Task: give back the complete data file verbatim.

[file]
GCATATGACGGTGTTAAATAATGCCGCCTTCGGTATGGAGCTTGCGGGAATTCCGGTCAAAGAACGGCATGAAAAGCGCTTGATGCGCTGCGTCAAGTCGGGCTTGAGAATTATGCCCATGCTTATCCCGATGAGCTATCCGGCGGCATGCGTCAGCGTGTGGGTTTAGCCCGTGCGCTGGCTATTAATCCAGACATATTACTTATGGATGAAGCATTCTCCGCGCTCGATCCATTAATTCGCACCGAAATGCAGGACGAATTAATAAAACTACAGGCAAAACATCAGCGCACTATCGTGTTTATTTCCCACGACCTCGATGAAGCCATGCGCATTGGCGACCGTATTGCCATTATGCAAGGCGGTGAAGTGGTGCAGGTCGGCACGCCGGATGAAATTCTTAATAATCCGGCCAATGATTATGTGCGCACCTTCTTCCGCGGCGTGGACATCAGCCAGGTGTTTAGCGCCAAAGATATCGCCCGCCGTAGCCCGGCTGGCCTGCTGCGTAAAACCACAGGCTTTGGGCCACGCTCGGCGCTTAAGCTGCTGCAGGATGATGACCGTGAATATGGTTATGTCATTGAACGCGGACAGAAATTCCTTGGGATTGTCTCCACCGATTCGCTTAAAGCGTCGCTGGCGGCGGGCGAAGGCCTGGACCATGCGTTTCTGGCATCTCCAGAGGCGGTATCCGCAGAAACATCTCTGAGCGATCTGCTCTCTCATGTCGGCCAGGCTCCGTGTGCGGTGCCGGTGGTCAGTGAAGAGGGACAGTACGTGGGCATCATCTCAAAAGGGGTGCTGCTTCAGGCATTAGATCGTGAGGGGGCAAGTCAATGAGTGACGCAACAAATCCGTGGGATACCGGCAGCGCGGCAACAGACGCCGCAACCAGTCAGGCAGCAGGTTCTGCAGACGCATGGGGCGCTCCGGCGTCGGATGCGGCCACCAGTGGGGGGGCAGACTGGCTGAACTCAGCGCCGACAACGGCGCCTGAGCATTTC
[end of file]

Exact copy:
GCATATGACGGTGTTAAATAATGCCGCCTTCGGTATGGAGCTTGCGGGAATTCCGGTCAAAGAACGGCATGAAAAGCGCTTGATGCGCTGCGTCAAGTCGGGCTTGAGAATTATGCCCATGCTTATCCCGATGAGCTATCCGGCGGCATGCGTCAGCGTGTGGGTTTAGCCCGTGCGCTGGCTATTAATCCAGACATATTACTTATGGATGAAGCATTCTCCGCGCTCGATCCATTAATTCGCACCGAAATGCAGGACGAATTAATAAAACTACAGGCAAAACATCAGCGCACTATCGTGTTTATTTCCCACGACCTCGATGAAGCCATGCGCATTGGCGACCGTATTGCCATTATGCAAGGCGGTGAAGTGGTGCAGGTCGGCACGCCGGATGAAATTCTTAATAATCCGGCCAATGATTATGTGCGCACCTTCTTCCGCGGCGTGGACATCAGCCAGGTGTTTAGCGCCAAAGATATCGCCCGCCGTAGCCCGGCTGGCCTGCTGCGTAAAACCACAGGCTTTGGGCCACGCTCGGCGCTTAAGCTGCTGCAGGATGATGACCGTGAATATGGTTATGTCATTGAACGCGGACAGAAATTCCTTGGGATTGTCTCCACCGATTCGCTTAAAGCGTCGCTGGCGGCGGGCGAAGGCCTGGACCATGCGTTTCTGGCATCTCCAGAGGCGGTATCCGCAGAAACATCTCTGAGCGATCTGCTCTCTCATGTCGGCCAGGCTCCGTGTGCGGTGCCGGTGGTCAGTGAAGAGGGACAGTACGTGGGCATCATCTCAAAAGGGGTGCTGCTTCAGGCATTAGATCGTGAGGGGGCAAGTCAATGAGTGACGCAACAAATCCGTGGGATACCGGCAGCGCGGCAACAGACGCCGCAACCAGTCAGGCAGCAGGTTCTGCAGACGCATGGGGCGCTCCGGCGTCGGATGCGGCCACCAGTGGGGGGGCAGACTGGCTGAACTCAGCGCCGACAACGGCGCCTGAGCATTTC